Here's the Scoop: Nov. 18, 2009
For the first time in well, ever, I have our firewood supply ready long before snow is piled porch-high. Yup, the wood is all split and neatly stacked. OK, truth in firewood reporting here: “neatly” may not be the appropriate term to apply in this instance. If I were a romance novelist given to flowery descriptive passages, I would probably have referred to the pile as something like: “The winter’s fuel was carefully placed for optimum drying atmosphere in a sturdy, yet serpentine pattern.”
Nitpickers who gawk at my woodpile would certainly argue with the word “sturdy” also, but I don’t really care. I’m happy that the wood is off the ground and has adequate air-flow.
I realize that having one’s wood supply in order before the start of winter shouldn’t seem like an achievement worthy of celebration. Real wood-burning folks have several years’ supply of wood under cover. The pieces are piled up in neat (in this case the word accurately applies) patterns, with amazingly little difference in the size of the chunks. The moisture content is lower than a snail’s butt. The wood possessed by these wood-burning fanatics (I mean that in the nice sense) is so crispy that matches are hardly needed to ignite it — probably a hard stare will do the trick.
My wood is not like this. At all.
Still, my wood-readiness skills have steadily improved. Over the years, I’ve written a few columns about wood-burning. Because I have this year’s supply in such good shape, I started thinking back to how this situation compares to previous years’ wood stockpiles. Warmly, is the best word.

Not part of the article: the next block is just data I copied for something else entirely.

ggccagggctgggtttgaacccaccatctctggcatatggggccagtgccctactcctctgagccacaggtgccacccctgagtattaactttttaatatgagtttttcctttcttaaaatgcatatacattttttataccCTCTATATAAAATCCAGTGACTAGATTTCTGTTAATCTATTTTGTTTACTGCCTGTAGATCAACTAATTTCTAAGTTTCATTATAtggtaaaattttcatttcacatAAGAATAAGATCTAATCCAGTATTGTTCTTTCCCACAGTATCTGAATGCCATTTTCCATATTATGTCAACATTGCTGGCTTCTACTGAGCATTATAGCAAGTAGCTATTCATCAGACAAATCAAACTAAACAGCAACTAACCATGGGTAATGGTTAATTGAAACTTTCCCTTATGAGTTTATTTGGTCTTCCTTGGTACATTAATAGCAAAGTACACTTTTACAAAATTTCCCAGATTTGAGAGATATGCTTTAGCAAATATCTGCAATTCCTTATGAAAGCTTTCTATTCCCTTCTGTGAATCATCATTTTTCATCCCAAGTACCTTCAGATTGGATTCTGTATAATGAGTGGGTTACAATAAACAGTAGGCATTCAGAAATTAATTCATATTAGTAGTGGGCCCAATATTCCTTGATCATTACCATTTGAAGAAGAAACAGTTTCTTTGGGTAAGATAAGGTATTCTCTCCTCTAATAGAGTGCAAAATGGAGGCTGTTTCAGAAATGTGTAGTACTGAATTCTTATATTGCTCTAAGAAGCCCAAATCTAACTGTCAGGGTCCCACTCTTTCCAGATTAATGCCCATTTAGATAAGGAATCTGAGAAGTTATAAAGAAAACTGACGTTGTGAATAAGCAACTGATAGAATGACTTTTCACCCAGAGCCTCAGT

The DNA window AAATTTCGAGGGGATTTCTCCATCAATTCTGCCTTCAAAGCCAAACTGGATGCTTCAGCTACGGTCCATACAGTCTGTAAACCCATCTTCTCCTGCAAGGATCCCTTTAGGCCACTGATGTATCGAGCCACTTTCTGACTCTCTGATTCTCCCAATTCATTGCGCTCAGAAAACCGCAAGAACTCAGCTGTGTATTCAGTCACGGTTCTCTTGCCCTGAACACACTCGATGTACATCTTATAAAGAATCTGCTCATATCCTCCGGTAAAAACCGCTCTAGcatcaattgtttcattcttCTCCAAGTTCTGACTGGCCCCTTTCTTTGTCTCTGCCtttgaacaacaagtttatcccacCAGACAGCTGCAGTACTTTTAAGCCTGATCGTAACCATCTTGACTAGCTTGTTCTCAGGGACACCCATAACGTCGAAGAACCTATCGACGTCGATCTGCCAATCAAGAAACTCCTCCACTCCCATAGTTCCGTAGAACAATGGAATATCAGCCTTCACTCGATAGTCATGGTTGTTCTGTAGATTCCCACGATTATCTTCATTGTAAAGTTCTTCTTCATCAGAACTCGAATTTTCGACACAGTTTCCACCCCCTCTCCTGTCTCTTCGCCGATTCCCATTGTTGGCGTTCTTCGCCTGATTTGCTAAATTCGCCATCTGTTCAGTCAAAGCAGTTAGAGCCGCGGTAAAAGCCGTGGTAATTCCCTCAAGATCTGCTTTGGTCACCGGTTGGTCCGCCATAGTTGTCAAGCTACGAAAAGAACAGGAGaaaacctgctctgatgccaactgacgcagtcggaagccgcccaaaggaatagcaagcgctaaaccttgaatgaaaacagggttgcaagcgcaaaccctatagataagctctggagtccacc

Free is key
Coming from a long line of thrifty (cheap) family members, I always learned that no one pays for firewood. It defeats the purpose. Well, if you do have to pay for firewood, you fork over as little money as possible.
I assisted my brother with wood-cutting for a number of years. This was time consuming. And hard work. We eventually discovered a place that sold scrap wood really inexpensively. If you took the leftover slabs, they were free. The price was right. It must have actually been too good — the mill went out of business.
Mixed in with wood-gathering procedure was my Scrounging Period. As the name implies, if pieces of wood were lying around (unpiled, of course) left behind from, say, a right-of-way clearing project, I could not stand to see them rotting by the roadside. Let me tell you, a Honda Civic can hold plenty of wood, if it’s packed properly. I guess it would have more appropriate if I had been picking up this wood in a Honda Ac-cord!
After a few years of this, time became more scarce and the cheap way of wood collecting became a burden. I eventually broke with family tradition and decided to buy wood. It was delivered to within a few feet of my stacking place. Even though this wood was split in half, it still wasn’t small enough for our purposes. So, after delivery, the wood usually remained in place for a long time, losing out to other projects at hand.
This year, though, other projects had dwindled. The wood was the most important work at hand. Sure, I realize that I should be working a year or so ahead with my wood supply. But I’ll settle for small victories. For this season, I’m just happy I won’t be trudging outside in mid-January, splitting pieces and then using the blow-dryer on them before sticking them in the fireplace.
Not only is this method time-consuming and inefficient, but I’m pretty sure the family handbook dedicates a chapter to the reasons not to blow-dry firewood.